3.  Your resume gets a nice boost: As an actor, getting some classical work under your belt is really a boon to your performing skills. On top of that, withThe Revenger’s Tragedy, you get to add a Jacobean play to your resume that isn’t Shakespeare. That doesn’t happen very often, and it’s a nice conversation starter at future auditions!



4.  You get to be in charge of your own show: With Grassroots, we strive to build shows as an ensemble. That means many of the creative decisions of the show will be up to the group. This ends up being a total blast during Halloween. I remember in       
     In Richard III, we were trying to figure out what to do to stage some death scenes that are only talked about in the script. After putting our heads together, we ended up with a horrifying mix of fake entrails, chainsaws, and blood all over both the stage and the audience. It was awesome. And even in our less bloody shows, like Doctor Faustus, we found great ways to really raise some hell…literally in that case!




5.  You get to perform in a unique venue: The castle amphitheater in Provo is the perfect mood setter for Halloween. Stone seating, turrets, and a winding drive up to the base of the mountain do half the work of making things spooky for our show. The weather may get nippy, but you’ll be bundled in layers, and so full of adrenaline that it won’t matter. Trust me, one year we had a freak blast of snow blow through, which once combined with the fake blood left on stage turned our set into a cherry snow cone ice rink. Even with all of that combined, (and don’t worry, that’s not usually the norm) it remains one of my favorite shows, just because everyone there was having a blast. Even the audience.


So sign up HERE, and bring a short monologue or sonnet to auditions this Friday, August 28th. Don’t worry if you haven’t done Shakespeare before, and don’t worry if your monologue isn’t the greatest thing since sliced bread. We’re all just a bunch of actors, looking to experiment with making Shakespeare fun, relevant, and in the case of this show… a little bit terrifying!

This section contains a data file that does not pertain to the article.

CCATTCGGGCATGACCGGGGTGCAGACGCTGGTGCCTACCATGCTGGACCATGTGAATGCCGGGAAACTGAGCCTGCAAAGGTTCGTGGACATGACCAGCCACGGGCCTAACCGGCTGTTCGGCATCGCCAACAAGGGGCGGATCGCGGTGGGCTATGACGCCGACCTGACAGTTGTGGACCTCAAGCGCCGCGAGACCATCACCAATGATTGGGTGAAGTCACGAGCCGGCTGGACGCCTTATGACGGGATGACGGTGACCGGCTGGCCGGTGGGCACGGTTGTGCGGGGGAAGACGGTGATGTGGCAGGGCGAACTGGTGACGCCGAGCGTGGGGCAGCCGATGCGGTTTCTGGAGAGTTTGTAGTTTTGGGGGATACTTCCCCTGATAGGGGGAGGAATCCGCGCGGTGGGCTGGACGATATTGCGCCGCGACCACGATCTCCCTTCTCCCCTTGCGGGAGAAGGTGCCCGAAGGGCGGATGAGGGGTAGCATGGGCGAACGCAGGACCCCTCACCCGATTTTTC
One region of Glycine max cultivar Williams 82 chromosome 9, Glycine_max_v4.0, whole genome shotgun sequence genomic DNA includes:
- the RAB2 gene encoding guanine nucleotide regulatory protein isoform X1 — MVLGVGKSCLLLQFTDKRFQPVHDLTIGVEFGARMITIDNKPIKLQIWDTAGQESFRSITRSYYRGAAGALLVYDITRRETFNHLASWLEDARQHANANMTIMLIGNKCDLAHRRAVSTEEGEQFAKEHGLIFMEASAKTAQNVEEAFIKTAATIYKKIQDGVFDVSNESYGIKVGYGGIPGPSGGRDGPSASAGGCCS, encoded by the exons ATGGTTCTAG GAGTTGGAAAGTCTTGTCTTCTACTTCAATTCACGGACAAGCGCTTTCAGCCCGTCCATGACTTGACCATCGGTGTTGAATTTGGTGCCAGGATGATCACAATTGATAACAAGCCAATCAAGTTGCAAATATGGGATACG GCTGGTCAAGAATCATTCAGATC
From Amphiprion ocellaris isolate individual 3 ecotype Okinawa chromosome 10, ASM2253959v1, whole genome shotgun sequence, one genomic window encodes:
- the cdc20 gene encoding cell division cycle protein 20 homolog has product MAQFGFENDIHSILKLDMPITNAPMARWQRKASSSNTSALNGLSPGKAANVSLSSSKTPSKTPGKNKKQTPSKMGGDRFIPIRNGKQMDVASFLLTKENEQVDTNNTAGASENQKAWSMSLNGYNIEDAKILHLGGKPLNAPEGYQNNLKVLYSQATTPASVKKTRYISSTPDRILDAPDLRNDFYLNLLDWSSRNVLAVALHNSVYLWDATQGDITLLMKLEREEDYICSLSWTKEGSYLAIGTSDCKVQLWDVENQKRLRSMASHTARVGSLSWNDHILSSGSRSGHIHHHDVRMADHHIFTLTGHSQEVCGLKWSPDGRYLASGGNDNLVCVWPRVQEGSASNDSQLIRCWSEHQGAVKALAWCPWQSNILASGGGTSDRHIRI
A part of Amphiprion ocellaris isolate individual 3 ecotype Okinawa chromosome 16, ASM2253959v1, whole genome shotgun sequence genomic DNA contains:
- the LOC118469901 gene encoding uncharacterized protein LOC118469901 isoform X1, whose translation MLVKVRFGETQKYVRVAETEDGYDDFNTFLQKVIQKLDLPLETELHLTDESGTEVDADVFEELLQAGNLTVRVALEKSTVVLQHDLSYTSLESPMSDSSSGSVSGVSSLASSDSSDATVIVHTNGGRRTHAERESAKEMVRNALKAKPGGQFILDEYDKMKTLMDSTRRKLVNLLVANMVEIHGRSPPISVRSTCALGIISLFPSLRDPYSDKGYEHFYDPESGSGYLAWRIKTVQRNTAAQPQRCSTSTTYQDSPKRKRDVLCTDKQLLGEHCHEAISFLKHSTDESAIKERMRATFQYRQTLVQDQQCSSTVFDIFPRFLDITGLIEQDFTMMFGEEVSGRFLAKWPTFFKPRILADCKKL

More details on our website HERE
Questions? Email us at bard@grassrootsshakespeare.com


Tuesday, February 10, 2015

Mark Oram: Romeo and Juliet 2015

Written by Romeo and Juliet cast member and Grassroots Shakespeare Company All-Star, Mark Oram:





My favorite part of the Grassroots process is the collaborative, actor-led rehearsals. Rather than looking to a sole director to guide the play, we work together as an equally-invested group of actors to bring out the most in each moment. When it works, it is an invigorating experience. Nobody is sitting off to the side of the rehearsal room just waiting for their cue. Everyone is completely engaged in creating the best theatre they can. This is the feeling that inspired the creation of the Grassroots Shakespeare Company, and it’s the same feeling that keeps me coming back for more!

As I’ve reviewed the part of Lord Capulet for this production, I’ve noticed even more examples of his extreme changeableness. It seems that Shakespeare either couldn’t settle on the character’s function within the story, or (more likely) that his function is to illustrate the source of Juliet’s capriciousness.  If Capulet were a more steady, predictable, level-headed individual, perhaps this story would end happily.  But people are not always surrounded by the influences they need, and Juliet’s behavior seems to indicate that she has inherited at least some of her father’s impulsiveness.





Mark will be playing Capulet in Romeo and Juliet. 


More about Mark Oram:


Mark Oram is an English, Theatre, and Shakespeare teacher at Corner Canyon High School and Co-Founder of the Grassroots Shakespeare Company. He has an MFA in Staging Shakespeare from the University of Exeter, where he studied voice, movement, text, and directing at the Globe Theatre. Mark has performed with the Seattle Shakespeare Company, Sundance Summer Theatre, BYU Young Company Shakespeare Troupe, Hale Center Theatre Orem, and Grassroots Shakespeare London.



Our Valentines Day production of Romeo and Juliet will have a very limited run from Feb 13th-14th at the Ladies Literary Club (850 E South Temple) in Salt Lake City.